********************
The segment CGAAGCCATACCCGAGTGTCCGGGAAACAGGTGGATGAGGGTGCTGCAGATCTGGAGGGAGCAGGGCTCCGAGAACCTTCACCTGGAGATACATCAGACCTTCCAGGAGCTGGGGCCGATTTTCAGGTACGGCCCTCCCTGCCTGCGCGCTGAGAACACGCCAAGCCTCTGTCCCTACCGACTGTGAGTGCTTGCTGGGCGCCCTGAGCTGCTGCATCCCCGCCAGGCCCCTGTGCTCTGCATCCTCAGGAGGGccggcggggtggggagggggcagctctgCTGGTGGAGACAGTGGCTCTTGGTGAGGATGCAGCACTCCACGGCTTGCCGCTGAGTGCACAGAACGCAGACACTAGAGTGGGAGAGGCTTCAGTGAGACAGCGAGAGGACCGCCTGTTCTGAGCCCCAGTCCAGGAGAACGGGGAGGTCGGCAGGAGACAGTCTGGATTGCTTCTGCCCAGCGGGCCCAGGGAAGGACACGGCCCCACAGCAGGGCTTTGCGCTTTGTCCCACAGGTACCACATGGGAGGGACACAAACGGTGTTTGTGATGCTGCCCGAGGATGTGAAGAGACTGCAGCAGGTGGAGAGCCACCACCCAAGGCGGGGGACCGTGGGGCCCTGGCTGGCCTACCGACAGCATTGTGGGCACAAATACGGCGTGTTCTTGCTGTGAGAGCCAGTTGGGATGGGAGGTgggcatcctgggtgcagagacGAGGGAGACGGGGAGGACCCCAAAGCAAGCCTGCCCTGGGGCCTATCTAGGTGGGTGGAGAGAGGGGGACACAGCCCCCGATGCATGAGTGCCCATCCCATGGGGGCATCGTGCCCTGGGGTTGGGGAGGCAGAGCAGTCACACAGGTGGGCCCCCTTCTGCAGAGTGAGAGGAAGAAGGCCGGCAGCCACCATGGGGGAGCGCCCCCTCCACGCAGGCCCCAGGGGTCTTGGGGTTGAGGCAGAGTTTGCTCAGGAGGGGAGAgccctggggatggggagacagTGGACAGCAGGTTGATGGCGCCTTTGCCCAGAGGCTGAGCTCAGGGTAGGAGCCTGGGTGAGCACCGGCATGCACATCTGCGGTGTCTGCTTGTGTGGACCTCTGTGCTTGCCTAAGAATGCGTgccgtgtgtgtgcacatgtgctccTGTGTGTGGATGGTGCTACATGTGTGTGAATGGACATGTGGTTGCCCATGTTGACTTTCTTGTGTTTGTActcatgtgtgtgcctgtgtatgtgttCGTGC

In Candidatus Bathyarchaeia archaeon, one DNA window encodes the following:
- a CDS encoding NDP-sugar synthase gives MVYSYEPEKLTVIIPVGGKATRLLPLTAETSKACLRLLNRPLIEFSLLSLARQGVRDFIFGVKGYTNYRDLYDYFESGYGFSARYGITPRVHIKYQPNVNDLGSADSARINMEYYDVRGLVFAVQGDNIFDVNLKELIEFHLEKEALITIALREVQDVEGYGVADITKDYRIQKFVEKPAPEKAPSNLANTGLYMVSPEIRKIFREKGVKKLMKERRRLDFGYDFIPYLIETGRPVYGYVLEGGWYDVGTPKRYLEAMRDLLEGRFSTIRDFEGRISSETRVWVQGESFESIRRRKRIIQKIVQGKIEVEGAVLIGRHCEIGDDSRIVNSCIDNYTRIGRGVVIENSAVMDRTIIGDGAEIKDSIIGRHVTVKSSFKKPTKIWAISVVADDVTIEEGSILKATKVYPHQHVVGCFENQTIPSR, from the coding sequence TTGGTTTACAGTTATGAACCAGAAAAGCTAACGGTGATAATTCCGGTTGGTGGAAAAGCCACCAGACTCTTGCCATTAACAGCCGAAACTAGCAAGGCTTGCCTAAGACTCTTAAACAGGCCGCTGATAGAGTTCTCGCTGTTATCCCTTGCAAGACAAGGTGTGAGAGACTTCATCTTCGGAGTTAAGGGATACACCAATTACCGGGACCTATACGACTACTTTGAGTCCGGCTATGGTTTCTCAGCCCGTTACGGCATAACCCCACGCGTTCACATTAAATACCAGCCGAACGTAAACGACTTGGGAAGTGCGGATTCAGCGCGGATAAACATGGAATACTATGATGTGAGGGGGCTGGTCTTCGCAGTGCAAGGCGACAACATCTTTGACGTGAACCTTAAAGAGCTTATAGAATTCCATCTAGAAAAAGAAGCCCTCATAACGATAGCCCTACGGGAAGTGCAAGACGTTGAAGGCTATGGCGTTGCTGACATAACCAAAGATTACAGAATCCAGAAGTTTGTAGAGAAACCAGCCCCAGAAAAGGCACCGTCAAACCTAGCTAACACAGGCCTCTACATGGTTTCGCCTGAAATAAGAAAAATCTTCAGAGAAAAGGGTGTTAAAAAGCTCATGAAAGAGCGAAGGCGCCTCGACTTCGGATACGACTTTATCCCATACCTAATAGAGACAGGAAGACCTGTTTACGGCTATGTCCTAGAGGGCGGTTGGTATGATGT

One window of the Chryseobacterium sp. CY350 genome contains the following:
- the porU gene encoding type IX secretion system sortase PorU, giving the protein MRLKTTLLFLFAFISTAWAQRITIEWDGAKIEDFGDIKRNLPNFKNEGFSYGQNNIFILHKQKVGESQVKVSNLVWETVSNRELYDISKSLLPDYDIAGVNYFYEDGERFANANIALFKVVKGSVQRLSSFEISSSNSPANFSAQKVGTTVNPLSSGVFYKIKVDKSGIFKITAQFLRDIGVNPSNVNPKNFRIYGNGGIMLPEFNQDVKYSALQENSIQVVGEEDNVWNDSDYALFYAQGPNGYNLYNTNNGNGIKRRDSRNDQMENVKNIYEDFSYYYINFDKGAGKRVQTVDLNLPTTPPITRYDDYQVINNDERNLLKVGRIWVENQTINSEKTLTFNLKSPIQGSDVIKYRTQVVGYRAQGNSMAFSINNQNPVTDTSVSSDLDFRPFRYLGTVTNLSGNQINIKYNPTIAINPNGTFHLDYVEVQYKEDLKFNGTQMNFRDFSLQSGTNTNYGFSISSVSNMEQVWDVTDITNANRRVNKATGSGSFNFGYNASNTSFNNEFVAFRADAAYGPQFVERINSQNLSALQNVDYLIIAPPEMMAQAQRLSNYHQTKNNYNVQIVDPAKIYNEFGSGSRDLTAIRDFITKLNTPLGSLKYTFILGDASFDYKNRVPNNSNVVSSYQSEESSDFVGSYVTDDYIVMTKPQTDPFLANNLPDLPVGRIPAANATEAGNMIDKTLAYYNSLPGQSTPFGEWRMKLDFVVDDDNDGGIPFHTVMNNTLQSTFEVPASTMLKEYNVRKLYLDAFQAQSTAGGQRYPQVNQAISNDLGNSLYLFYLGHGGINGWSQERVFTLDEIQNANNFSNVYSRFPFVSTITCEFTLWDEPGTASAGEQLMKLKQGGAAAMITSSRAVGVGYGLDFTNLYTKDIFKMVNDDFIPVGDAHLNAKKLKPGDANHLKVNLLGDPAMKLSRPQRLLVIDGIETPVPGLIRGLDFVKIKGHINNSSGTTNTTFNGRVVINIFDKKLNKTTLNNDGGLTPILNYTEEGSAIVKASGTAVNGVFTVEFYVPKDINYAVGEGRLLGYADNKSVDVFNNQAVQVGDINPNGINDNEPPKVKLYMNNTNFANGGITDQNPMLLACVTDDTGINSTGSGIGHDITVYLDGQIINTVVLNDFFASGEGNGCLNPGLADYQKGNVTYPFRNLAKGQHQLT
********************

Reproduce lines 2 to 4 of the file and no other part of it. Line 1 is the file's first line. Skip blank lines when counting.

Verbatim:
In Candidatus Bathyarchaeia archaeon, one DNA window encodes the following:
- a CDS encoding NDP-sugar synthase gives MVYSYEPEKLTVIIPVGGKATRLLPLTAETSKACLRLLNRPLIEFSLLSLARQGVRDFIFGVKGYTNYRDLYDYFESGYGFSARYGITPRVHIKYQPNVNDLGSADSARINMEYYDVRGLVFAVQGDNIFDVNLKELIEFHLEKEALITIALREVQDVEGYGVADITKDYRIQKFVEKPAPEKAPSNLANTGLYMVSPEIRKIFREKGVKKLMKERRRLDFGYDFIPYLIETGRPVYGYVLEGGWYDVGTPKRYLEAMRDLLEGRFSTIRDFEGRISSETRVWVQGESFESIRRRKRIIQKIVQGKIEVEGAVLIGRHCEIGDDSRIVNSCIDNYTRIGRGVVIENSAVMDRTIIGDGAEIKDSIIGRHVTVKSSFKKPTKIWAISVVADDVTIEEGSILKATKVYPHQHVVGCFENQTIPSR, from the coding sequence TTGGTTTACAGTTATGAACCAGAAAAGCTAACGGTGATAATTCCGGTTGGTGGAAAAGCCACCAGACTCTTGCCATTAACAGCCGAAACTAGCAAGGCTTGCCTAAGACTCTTAAACAGGCCGCTGATAGAGTTCTCGCTGTTATCCCTTGCAAGACAAGGTGTGAGAGACTTCATCTTCGGAGTTAAGGGATACACCAATTACCGGGACCTATACGACTACTTTGAGTCCGGCTATGGTTTCTCAGCCCGTTACGGCATAACCCCACGCGTTCACATTAAATACCAGCCGAACGTAAACGACTTGGGAAGTGCGGATTCAGCGCGGATAAACATGGAATACTATGATGTGAGGGGGCTGGTCTTCGCAGTGCAAGGCGACAACATCTTTGACGTGAACCTTAAAGAGCTTATAGAATTCCATCTAGAAAAAGAAGCCCTCATAACGATAGCCCTACGGGAAGTGCAAGACGTTGAAGGCTATGGCGTTGCTGACATAACCAAAGATTACAGAATCCAGAAGTTTGTAGAGAAACCAGCCCCAGAAAAGGCACCGTCAAACCTAGCTAACACAGGCCTCTACATGGTTTCGCCTGAAATAAGAAAAATCTTCAGAGAAAAGGGTGTTAAAAAGCTCATGAAAGAGCGAAGGCGCCTCGACTTCGGATACGACTTTATCCCATACCTAATAGAGACAGGAAGACCTGTTTACGGCTATGTCCTAGAGGGCGGTTGGTATGATGT

One window of the Chryseobacterium sp. CY350 genome contains the following: